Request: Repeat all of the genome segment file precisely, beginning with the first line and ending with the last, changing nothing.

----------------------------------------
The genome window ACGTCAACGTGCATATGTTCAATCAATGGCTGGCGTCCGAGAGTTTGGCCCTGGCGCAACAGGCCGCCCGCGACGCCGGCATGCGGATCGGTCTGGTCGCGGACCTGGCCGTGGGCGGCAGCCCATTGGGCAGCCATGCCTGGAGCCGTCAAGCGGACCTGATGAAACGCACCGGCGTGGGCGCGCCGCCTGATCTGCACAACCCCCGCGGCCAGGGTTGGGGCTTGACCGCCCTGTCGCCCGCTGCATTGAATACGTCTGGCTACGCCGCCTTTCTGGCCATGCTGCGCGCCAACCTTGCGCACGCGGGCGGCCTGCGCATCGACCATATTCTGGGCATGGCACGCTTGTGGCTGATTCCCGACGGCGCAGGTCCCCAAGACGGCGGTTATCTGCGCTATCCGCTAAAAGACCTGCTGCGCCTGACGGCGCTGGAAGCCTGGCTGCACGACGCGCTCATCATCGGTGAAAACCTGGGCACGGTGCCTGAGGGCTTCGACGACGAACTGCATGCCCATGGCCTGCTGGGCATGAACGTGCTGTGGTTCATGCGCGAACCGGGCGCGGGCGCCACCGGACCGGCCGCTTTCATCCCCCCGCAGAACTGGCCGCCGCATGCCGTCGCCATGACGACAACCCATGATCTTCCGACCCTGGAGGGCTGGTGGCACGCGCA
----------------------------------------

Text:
The genome window ACGTCAACGTGCATATGTTCAATCAATGGCTGGCGTCCGAGAGTTTGGCCCTGGCGCAACAGGCCGCCCGCGACGCCGGCATGCGGATCGGTCTGGTCGCGGACCTGGCCGTGGGCGGCAGCCCATTGGGCAGCCATGCCTGGAGCCGTCAAGCGGACCTGATGAAACGCACCGGCGTGGGCGCGCCGCCTGATCTGCACAACCCCCGCGGCCAGGGTTGGGGCTTGACCGCCCTGTCGCCCGCTGCATTGAATACGTCTGGCTACGCCGCCTTTCTGGCCATGCTGCGCGCCAACCTTGCGCACGCGGGCGGCCTGCGCATCGACCATATTCTGGGCATGGCACGCTTGTGGCTGATTCCCGACGGCGCAGGTCCCCAAGACGGCGGTTATCTGCGCTATCCGCTAAAAGACCTGCTGCGCCTGACGGCGCTGGAAGCCTGGCTGCACGACGCGCTCATCATCGGTGAAAACCTGGGCACGGTGCCTGAGGGCTTCGACGACGAACTGCATGCCCATGGCCTGCTGGGCATGAACGTGCTGTGGTTCATGCGCGAACCGGGCGCGGGCGCCACCGGACCGGCCGCTTTCATCCCCCCGCAGAACTGGCCGCCGCATGCCGTCGCCATGACGACAACCCATGATCTTCCGACCCTGGAGGGCTGGTGGCACGCGCA